Williamson brought up another important point. In the open access part of the debate, Klaus Hulek, Editor-in-Chief of “Zentralblatt der Mathematik” (an annotated data base of mathematics papers that is the envy of scientists in other fields) had described the changing role of publishers: less about dissemination (now that the internet has made dissemination that much easier) and more about quality control. But, as Williamson pointed out, article submissions are up by 10% per year, while the reviewer pool is growing by a mere 2%. We have a problem.

Williamson’s proposed solution: We should publish less, but better. Of course, that means finding alternative criteria for evaluating academic achievement, other than quantitative measures where publishing more leads to a higher ranking. (Fields medalist Efim Zelmanov pessimistically predicted that for any algorithm for evaluation, large universities would find a way of gaming the system; Joseph Konstan of the University of Minnesota, Co-Chair of the Publications Board of the Association for Computing Machinery pointed out that instead of relying on algorithms, or indices, institutes should rely on their own resident experts.)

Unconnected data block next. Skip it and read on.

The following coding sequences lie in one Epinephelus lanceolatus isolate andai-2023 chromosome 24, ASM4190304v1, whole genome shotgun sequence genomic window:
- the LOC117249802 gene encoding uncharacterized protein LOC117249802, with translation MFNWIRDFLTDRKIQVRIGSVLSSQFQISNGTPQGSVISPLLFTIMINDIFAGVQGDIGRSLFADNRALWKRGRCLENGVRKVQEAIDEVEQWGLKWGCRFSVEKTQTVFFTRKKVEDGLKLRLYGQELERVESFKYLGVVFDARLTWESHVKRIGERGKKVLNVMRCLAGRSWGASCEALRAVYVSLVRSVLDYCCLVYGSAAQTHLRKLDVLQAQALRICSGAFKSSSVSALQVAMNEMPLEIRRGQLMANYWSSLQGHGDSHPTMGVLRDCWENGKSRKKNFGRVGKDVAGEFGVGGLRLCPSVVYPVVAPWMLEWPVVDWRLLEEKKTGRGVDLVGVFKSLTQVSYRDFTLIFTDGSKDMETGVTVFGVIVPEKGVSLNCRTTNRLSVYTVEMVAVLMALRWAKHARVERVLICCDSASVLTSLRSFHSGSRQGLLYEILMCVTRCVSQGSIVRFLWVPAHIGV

As Meijer pointed out: Germany’s national research funding organisation, Deutsche Forschungsgemeinschaft (DFG), changed their rules a while ago to discourage excessive publishing. Since then, in certain parts of applications, scientists are only allowed to list their five best articles (of the past years). A process that rewards scientists who publish fewer, but better papers, over those who go for quantity at the expense of quality. If you are interested: When I tweeted this, DFG tweeted back this link:

…apparently, the practice goes back to 2010!

Was this event, whose content as well as form I tried to capture in this blog post, a debate? Probably not in the strict sense of the word. It was definitely interesting, but more in the form of a brainstorming session. Real panel debates are probably harder than one might think.